Moreover, with respect to demanding too much, note (as Zamir and Medina do) that the distinctions between doing/allowing and intending/foreseeing are tenuous at best. Indeed, they seem to be as shaky as the consequentialist responses to the problems plaguing consequentialism. Ultimately, Zamir and Medina do little to convince us that deontology stands on firmer ground; they merely state that they think “deontology is more attractive than consequentialism.” Thus, experts who already know the background might not find this portion of the book all that interesting.
For beginners, the book proceeds very quickly in the theory portion, rushing through important nuances that beginners may be unlikely to recognize or understand. Although it may be exceedingly unfair to present an example of such velocity (because the passages are taken out of context), I am going to do it anyway. Here, Zamir and Medina consider general objections to deontology:
The last critique of deontology to be mentioned here is that any nonconsequentialist concern is incompatible with the (weak) Pareto principle and thus unacceptable. . . . [W]hile a consequentialist normative theory, determining the goodness of outcomes solely on the basis of their effect on people’s well-being, will always favor a rule (or anything else) that makes everybody better off, a deontological theory may sometimes favor a rule that makes everybody worse off. There are several persuasive responses to this claim. To begin with, deontological theories do not necessarily conflict with the Pareto principle. A deontological theory may plausibly qualify any constraint or option such that it would not apply whenever everybody would be better off without this constraint or option. More fundamentally, the conflict between deontology and the Pareto principle is tautological: it merely restates the conflict between deontology and consequentialism. It may therefore be read as establishing the weakness of the Pareto principle.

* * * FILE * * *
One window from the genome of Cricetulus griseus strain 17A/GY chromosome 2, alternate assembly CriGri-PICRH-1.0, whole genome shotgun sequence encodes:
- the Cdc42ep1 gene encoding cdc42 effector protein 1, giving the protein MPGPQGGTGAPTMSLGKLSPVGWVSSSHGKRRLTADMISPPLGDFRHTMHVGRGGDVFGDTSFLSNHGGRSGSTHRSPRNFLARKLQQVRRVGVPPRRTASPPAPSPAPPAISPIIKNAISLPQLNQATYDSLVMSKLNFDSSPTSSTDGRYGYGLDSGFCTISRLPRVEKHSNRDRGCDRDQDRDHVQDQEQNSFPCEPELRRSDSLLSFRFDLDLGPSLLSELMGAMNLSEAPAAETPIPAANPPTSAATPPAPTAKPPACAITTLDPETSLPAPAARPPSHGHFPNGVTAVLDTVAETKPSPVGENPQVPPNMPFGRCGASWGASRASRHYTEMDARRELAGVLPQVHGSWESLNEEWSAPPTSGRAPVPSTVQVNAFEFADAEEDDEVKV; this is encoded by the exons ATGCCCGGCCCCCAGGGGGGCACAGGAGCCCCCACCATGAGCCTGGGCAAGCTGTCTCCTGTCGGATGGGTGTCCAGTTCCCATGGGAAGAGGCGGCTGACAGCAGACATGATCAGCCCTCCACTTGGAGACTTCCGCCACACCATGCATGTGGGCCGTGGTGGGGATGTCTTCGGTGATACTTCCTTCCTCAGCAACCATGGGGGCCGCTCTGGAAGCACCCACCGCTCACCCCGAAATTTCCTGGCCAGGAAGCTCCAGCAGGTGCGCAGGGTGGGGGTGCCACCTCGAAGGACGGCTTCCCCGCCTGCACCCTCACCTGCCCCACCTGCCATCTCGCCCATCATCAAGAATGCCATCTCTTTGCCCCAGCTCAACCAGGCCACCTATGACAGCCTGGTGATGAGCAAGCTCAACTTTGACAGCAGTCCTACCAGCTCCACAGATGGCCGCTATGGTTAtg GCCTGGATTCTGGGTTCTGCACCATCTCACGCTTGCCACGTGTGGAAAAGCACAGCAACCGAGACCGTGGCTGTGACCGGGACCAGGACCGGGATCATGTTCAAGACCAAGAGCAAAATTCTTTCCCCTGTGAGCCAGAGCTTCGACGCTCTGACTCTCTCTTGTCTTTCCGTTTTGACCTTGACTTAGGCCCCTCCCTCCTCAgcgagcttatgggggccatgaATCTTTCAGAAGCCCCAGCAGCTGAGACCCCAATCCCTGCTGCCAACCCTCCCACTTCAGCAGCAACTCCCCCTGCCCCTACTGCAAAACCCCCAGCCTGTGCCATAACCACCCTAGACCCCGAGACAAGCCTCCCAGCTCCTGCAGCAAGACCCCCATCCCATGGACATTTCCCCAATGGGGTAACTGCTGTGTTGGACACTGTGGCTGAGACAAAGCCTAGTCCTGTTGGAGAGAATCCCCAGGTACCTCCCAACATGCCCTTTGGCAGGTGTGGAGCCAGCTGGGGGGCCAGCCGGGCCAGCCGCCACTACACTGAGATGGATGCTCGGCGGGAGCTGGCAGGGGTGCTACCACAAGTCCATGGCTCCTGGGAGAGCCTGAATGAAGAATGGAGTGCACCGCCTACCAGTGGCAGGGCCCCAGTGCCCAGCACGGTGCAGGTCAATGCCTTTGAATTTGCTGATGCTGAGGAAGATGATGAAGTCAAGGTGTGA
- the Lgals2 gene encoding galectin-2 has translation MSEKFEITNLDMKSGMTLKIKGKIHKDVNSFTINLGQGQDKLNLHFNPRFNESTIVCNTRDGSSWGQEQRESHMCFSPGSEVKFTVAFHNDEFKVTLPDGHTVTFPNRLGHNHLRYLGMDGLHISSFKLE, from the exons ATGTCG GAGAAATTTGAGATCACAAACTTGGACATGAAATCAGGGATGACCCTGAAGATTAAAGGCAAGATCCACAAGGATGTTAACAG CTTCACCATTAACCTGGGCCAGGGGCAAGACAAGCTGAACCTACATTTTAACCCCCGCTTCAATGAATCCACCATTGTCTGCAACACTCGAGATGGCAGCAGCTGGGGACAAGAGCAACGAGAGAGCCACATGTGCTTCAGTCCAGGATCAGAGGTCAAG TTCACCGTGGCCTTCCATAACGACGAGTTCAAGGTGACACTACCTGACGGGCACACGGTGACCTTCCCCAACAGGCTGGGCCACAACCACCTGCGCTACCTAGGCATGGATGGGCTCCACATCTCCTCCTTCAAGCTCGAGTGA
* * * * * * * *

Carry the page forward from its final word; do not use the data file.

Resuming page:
Even for someone with a philosophical education, it may be difficult to wade through these waters. To their credit, Zamir and Medina do explain the Pareto principle earlier on—some 38 pages earlier on—but a phrase in apposition recalling some details about the principle would have been of use. In the same vein, the claim that the “conflict between deontology and the Pareto principle is tautological” is blinding—especially as it occurs right after the claim that “deontological theories do not necessarily conflict with the Pareto principle.” Perhaps the latter language should have spoken of a tension, rather than a conflict. Regardless, some further discussion would have been extremely helpful.
This same kind of speed in reasoning appears not so infrequently in the theory portion of the book. Consider another example:
A consequentialist would reasonably hold that a world with a vast (but finite) number of temporary, moderate headaches could be worse than a world lacking those headaches and containing one more premature death. There is, in other words, some finite number of headaches such that it is permissible to kill an innocent person to avoid them.